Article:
Convicted murderer Gary Mark Gilmore is to die Monday, hours after the Supreme Court refused to block his execution by firing squad.
In Washington today, Justice Byron R. White turned down a request to delay the execution filed by lawyers representing two other Utah death-row prisoners who said Gilmore's death would prejudice their challenges of the state's death penalty law.
Gilmore, 36, has consistently said he wants to die "like a man" rather than spend his life in prison. He is to be shot by a five-man squad at 9:47 a.m. (EST) at the Utah state prison, 20 miles from here.
White, who represents the high court in matters from the 10th U.S. Circuit, which includes Utah, said in a two-sentence denial of today's request that he was "authorized to say that a majority of my colleagues concur in this action."
White's refusal virtually guaranteed that Gilmore would become the first person executed in the United States in nearly a decade.
But the lawyers then resubmitted their request to Justice Thurgood Marshall. The clerk of the court notified them that Marshall was unavailable. The request was next submitted to Justice Harry A. Blackmun, who also refused it.
White's action came about 90 minutes after an American Civil Liberties Union lawyer, John Shattuck, had asked him to block the execution.
White apparently polled at least four other justices by telephone before acting.
The ACLU argued on behalf of two other Utah death-row inmates that Gilmore's execution would, in effect, validate the state's capital punishment law, which has never been formally tested by either the state high court or the U.S. Supreme Court because Gilmore chose not to appeal his conviction for slaying a Provo motel clerk. Bennie Bushnell, 26, during a robbery last summer.
Supreme Court because Gilmore chose not to appeal his conviction for slaying a Provo motel clerk, Bennie Bushnell, 26 during a robbery last summer.
The ACLU has not been able to obtain a full hearing on its arguments because both the federal district court and the appeals court determined that the inmates had no "standing" to block Gilmore's exection.
Lack of standing essentially means that legally the inmates were not directly involved in the Gilmore case and their own rights would not be so affected by the execution that they could invoke action from the courts.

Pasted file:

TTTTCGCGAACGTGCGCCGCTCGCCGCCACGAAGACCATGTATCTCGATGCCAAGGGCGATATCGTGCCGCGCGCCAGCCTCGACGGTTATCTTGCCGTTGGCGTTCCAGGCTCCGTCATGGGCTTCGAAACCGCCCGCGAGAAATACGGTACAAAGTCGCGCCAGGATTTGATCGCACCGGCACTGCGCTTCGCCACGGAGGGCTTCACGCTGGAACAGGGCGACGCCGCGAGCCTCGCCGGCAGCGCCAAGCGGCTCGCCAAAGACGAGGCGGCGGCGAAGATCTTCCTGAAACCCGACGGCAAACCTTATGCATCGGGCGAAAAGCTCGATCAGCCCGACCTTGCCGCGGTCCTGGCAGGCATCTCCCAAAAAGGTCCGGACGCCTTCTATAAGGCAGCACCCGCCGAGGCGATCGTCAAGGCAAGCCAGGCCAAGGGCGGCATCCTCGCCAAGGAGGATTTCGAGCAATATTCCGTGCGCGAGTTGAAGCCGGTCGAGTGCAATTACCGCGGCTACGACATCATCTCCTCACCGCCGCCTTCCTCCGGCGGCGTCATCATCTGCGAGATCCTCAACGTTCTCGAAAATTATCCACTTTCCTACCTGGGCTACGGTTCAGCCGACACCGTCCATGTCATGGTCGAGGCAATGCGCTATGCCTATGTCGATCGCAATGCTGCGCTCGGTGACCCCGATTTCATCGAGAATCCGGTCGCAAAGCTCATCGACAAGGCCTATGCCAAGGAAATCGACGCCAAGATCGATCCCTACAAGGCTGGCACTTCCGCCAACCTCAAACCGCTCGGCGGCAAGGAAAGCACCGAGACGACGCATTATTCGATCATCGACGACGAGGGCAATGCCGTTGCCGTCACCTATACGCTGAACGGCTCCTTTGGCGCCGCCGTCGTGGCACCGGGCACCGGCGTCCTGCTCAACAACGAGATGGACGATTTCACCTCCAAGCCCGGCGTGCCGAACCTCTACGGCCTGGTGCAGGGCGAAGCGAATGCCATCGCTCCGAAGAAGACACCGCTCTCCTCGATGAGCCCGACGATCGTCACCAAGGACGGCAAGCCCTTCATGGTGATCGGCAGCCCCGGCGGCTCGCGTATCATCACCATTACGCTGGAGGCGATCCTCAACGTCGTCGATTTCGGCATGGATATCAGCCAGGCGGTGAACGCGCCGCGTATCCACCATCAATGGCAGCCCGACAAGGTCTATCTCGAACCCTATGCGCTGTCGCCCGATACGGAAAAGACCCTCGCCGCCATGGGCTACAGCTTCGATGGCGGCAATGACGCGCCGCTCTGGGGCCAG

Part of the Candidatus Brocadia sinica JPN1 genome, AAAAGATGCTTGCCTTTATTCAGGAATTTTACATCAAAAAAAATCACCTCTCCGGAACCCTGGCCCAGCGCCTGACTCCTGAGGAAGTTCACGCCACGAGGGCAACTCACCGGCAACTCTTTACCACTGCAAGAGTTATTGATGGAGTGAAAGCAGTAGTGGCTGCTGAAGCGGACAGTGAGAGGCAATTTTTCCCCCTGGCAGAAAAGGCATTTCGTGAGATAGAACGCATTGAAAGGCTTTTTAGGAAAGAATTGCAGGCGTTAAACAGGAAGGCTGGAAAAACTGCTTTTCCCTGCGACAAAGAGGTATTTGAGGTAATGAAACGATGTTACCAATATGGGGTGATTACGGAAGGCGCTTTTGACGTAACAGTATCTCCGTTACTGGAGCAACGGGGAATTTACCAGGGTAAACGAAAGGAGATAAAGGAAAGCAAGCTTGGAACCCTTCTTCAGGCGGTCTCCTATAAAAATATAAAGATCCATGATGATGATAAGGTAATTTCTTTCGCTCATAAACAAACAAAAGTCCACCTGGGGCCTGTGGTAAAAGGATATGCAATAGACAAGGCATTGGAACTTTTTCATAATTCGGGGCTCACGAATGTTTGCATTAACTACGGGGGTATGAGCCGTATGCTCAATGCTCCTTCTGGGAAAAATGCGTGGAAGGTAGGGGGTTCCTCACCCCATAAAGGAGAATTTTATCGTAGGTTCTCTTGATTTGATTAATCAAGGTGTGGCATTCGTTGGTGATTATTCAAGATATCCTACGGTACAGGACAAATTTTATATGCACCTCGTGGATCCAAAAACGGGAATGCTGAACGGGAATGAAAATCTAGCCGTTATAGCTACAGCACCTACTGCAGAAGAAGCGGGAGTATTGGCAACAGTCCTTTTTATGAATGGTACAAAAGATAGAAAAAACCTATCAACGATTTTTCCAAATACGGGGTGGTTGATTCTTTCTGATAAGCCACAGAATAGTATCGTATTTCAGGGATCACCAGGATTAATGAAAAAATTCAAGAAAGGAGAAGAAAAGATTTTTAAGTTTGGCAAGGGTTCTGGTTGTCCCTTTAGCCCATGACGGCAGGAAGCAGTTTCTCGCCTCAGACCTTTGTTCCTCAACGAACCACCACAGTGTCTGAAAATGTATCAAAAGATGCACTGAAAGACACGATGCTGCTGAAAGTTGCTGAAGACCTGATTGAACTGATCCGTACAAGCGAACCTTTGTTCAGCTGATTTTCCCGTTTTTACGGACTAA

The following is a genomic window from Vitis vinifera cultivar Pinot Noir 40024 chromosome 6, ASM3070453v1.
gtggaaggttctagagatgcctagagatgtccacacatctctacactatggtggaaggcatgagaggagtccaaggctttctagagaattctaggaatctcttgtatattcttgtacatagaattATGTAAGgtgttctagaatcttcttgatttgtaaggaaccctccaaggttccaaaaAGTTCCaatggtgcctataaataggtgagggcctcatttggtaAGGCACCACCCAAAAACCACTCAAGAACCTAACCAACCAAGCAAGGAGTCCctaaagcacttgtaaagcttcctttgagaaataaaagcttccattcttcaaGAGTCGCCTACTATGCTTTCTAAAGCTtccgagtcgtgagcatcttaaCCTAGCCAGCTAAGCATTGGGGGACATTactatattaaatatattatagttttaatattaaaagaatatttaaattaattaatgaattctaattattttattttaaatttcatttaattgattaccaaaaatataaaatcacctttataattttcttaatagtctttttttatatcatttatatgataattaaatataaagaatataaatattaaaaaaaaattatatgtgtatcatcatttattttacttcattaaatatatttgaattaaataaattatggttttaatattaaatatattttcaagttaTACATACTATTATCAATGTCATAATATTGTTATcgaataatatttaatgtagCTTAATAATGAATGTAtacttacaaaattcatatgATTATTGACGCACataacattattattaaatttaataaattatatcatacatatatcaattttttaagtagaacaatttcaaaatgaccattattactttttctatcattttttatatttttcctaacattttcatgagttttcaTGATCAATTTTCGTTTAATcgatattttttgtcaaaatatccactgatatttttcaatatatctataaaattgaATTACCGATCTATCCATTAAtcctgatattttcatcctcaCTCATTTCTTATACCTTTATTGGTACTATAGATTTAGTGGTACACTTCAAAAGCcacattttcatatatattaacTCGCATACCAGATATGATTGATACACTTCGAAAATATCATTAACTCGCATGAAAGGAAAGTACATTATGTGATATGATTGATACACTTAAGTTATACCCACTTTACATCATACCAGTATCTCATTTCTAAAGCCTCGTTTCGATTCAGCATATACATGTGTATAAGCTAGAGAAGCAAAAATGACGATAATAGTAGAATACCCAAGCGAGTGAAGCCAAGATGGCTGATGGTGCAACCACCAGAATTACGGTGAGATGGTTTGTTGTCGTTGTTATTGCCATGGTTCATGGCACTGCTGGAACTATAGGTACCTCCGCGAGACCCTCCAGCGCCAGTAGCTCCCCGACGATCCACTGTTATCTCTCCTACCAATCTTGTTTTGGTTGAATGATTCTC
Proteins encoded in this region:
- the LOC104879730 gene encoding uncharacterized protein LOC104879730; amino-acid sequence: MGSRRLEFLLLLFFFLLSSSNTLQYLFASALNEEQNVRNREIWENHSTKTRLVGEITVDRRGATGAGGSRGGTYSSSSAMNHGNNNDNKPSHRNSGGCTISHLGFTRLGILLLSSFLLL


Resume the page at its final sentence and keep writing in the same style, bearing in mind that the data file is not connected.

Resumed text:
Meanwhile, Gilmore met with his lawyers and family members. Otherwise, he spent a quiet, contemplative day on death row, with two guards watching him. Prison officials said he was "thinking a lot."
By traditional, Gilmore would be led from his cell shortly before the scheduled time Monday morning, taken to an execution site on the prison grounds and strapped by the neck, arms, wrists and ankles into a wooden armchair. A hood, without eye slits, would cover his head, and a red, heart-shaped target would be pinned on his clothes over his heart. At a signal, five rifle-men would aim through a mesh screen 10 yards away and fire four steel-jacketed bullets. One weapon would contain blanks so that none of the marksmen could be sure he killed the convict.
Gilmore has asked to be allowed to stand and face the firing squad without the hood. Warden Sam Smith has not said if the wish would be granted.
Gilmore, by law, may invite five persons to witness his execution, from which reporters are barred. He has chosen his lawyers: his uncle, Vern D'Amico; his fiancee; Nicole Barret, and Lawrence Schiller, a Hollywood promoter who bought book and film rights to Gilmore's story. Warden Smith said today that it was assumed the hospital where Barrett is recovering from a suicide attempt would not allow her to attend.
Gilmore has requested that his body be donated to the University of Utah Medical Center, which plans to use his corneas, skin and peripheral nerves in transplants.
Physicians would utilize his kidneys and thigh bones for research, according to hospital spokesman John Keahy. The kidneys could not be transplanted because of the violent nature of Gilmore's death. Keahy said the body would be rushed to the hospital, 25 miles from the prison, "as soon as possible" after an autopsy at the penitentiary hospital by the state medical examiner and the prison doctor.